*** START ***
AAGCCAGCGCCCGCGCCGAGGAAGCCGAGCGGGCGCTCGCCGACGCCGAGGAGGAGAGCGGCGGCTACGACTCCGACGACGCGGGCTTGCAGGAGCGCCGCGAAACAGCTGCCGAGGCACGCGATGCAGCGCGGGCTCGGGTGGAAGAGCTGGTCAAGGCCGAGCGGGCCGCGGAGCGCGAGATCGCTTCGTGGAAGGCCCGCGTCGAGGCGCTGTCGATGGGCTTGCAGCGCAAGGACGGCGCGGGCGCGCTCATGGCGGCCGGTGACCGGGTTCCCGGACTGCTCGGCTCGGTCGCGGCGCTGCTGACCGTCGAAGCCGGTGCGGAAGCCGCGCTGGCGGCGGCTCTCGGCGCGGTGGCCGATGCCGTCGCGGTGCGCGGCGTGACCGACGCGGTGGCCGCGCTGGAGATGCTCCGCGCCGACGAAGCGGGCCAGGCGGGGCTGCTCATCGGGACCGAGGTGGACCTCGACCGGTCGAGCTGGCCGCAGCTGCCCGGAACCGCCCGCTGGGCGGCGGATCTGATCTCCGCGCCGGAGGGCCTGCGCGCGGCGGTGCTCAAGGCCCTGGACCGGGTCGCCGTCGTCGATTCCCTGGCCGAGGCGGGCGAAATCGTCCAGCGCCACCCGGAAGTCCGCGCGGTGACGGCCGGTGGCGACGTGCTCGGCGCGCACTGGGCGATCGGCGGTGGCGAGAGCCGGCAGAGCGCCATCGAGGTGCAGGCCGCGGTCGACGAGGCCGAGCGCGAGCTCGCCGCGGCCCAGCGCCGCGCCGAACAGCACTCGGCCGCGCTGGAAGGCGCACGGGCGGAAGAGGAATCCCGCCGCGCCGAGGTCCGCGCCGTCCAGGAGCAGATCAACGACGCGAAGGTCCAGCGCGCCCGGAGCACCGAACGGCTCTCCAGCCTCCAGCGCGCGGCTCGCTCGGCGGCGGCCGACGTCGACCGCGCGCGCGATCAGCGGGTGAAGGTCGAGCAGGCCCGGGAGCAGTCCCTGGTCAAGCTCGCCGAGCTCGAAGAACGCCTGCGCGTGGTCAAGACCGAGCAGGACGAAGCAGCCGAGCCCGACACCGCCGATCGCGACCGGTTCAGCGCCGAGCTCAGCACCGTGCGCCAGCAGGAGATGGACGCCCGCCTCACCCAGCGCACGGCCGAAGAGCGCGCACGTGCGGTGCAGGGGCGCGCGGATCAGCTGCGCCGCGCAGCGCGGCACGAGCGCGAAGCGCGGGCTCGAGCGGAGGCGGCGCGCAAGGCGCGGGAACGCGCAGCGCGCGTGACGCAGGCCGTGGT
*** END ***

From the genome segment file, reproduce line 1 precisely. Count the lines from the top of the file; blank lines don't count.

AAGCCAGCGCCCGCGCCGAGGAAGCCGAGCGGGCGCTCGCCGACGCCGAGGAGGAGAGCGGCGGCTACGACTCCGACGACGCGGGCTTGCAGGAGCGCCGCGAAACAGCTGCCGAGGCACGCGATGCAGCGCGGGCTCGGGTGGAAGAGCTGGTCAAGGCCGAGCGGGCCGCGGAGCGCGAGATCGCTTCGTGGAAGGCCCGCGTCGAGGCGCTGTCGATGGGCTTGCAGCGCAAGGACGGCGCGGGCGCGCTCATGGCGGCCGGTGACCGGGTTCCCGGACTGCTCGGCTCGGTCGCGGCGCTGCTGACCGTCGAAGCCGGTGCGGAAGCCGCGCTGGCGGCGGCTCTCGGCGCGGTGGCCGATGCCGTCGCGGTGCGCGGCGTGACCGACGCGGTGGCCGCGCTGGAGATGCTCCGCGCCGACGAAGCGGGCCAGGCGGGGCTGCTCATCGGGACCGAGGTGGACCTCGACCGGTCGAGCTGGCCGCAGCTGCCCGGAACCGCCCGCTGGGCGGCGGATCTGATCTCCGCGCCGGAGGGCCTGCGCGCGGCGGTGCTCAAGGCCCTGGACCGGGTCGCCGTCGTCGATTCCCTGGCCGAGGCGGGCGAAATCGTCCAGCGCCACCCGGAAGTCCGCGCGGTGACGGCCGGTGGCGACGTGCTCGGCGCGCACTGGGCGATCGGCGGTGGCGAGAGCCGGCAGAGCGCCATCGAGGTGCAGGCCGCGGTCGACGAGGCCGAGCGCGAGCTCGCCGCGGCCCAGCGCCGCGCCGAACAGCACTCGGCCGCGCTGGAAGGCGCACGGGCGGAAGAGGAATCCCGCCGCGCCGAGGTCCGCGCCGTCCAGGAGCAGATCAACGACGCGAAGGTCCAGCGCGCCCGGAGCACCGAACGGCTCTCCAGCCTCCAGCGCGCGGCTCGCTCGGCGGCGGCCGACGTCGACCGCGCGCGCGATCAGCGGGTGAAGGTCGAGCAGGCCCGGGAGCAGTCCCTGGTCAAGCTCGCCGAGCTCGAAGAACGCCTGCGCGTGGTCAAGACCGAGCAGGACGAAGCAGCCGAGCCCGACACCGCCGATCGCGACCGGTTCAGCGCCGAGCTCAGCACCGTGCGCCAGCAGGAGATGGACGCCCGCCTCACCCAGCGCACGGCCGAAGAGCGCGCACGTGCGGTGCAGGGGCGCGCGGATCAGCTGCGCCGCGCAGCGCGGCACGAGCGCGAAGCGCGGGCTCGAGCGGAGGCGGCGCGCAAGGCGCGGGAACGCGCAGCGCGCGTGACGCAGGCCGTGGT